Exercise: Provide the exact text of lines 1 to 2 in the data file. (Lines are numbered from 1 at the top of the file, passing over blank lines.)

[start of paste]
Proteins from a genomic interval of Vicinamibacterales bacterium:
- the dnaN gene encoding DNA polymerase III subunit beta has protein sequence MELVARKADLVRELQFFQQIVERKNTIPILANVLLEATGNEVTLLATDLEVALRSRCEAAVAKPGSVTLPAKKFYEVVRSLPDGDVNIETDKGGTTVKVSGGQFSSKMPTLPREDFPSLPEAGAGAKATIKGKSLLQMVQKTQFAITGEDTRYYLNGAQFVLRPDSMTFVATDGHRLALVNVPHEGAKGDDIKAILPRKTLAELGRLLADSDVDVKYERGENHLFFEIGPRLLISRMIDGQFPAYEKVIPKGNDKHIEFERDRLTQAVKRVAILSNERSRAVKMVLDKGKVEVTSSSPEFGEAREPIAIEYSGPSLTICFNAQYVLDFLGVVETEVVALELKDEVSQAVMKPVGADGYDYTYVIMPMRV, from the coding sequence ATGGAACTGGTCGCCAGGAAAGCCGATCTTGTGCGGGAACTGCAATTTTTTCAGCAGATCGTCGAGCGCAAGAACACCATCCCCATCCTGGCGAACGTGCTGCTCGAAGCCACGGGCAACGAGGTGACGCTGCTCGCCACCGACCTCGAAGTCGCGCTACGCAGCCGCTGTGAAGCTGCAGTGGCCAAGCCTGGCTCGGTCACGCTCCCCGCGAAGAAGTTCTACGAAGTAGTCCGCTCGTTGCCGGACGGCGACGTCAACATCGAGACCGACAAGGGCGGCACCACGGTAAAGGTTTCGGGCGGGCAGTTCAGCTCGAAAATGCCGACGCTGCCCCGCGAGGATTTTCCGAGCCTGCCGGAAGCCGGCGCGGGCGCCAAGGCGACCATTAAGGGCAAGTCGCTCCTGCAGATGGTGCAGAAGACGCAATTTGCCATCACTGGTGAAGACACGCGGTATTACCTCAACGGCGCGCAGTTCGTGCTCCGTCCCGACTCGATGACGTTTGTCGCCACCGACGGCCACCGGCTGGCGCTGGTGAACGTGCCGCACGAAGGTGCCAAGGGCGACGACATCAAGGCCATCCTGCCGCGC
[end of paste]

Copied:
Proteins from a genomic interval of Vicinamibacterales bacterium:
- the dnaN gene encoding DNA polymerase III subunit beta has protein sequence MELVARKADLVRELQFFQQIVERKNTIPILANVLLEATGNEVTLLATDLEVALRSRCEAAVAKPGSVTLPAKKFYEVVRSLPDGDVNIETDKGGTTVKVSGGQFSSKMPTLPREDFPSLPEAGAGAKATIKGKSLLQMVQKTQFAITGEDTRYYLNGAQFVLRPDSMTFVATDGHRLALVNVPHEGAKGDDIKAILPRKTLAELGRLLADSDVDVKYERGENHLFFEIGPRLLISRMIDGQFPAYEKVIPKGNDKHIEFERDRLTQAVKRVAILSNERSRAVKMVLDKGKVEVTSSSPEFGEAREPIAIEYSGPSLTICFNAQYVLDFLGVVETEVVALELKDEVSQAVMKPVGADGYDYTYVIMPMRV, from the coding sequence ATGGAACTGGTCGCCAGGAAAGCCGATCTTGTGCGGGAACTGCAATTTTTTCAGCAGATCGTCGAGCGCAAGAACACCATCCCCATCCTGGCGAACGTGCTGCTCGAAGCCACGGGCAACGAGGTGACGCTGCTCGCCACCGACCTCGAAGTCGCGCTACGCAGCCGCTGTGAAGCTGCAGTGGCCAAGCCTGGCTCGGTCACGCTCCCCGCGAAGAAGTTCTACGAAGTAGTCCGCTCGTTGCCGGACGGCGACGTCAACATCGAGACCGACAAGGGCGGCACCACGGTAAAGGTTTCGGGCGGGCAGTTCAGCTCGAAAATGCCGACGCTGCCCCGCGAGGATTTTCCGAGCCTGCCGGAAGCCGGCGCGGGCGCCAAGGCGACCATTAAGGGCAAGTCGCTCCTGCAGATGGTGCAGAAGACGCAATTTGCCATCACTGGTGAAGACACGCGGTATTACCTCAACGGCGCGCAGTTCGTGCTCCGTCCCGACTCGATGACGTTTGTCGCCACCGACGGCCACCGGCTGGCGCTGGTGAACGTGCCGCACGAAGGTGCCAAGGGCGACGACATCAAGGCCATCCTGCCGCGC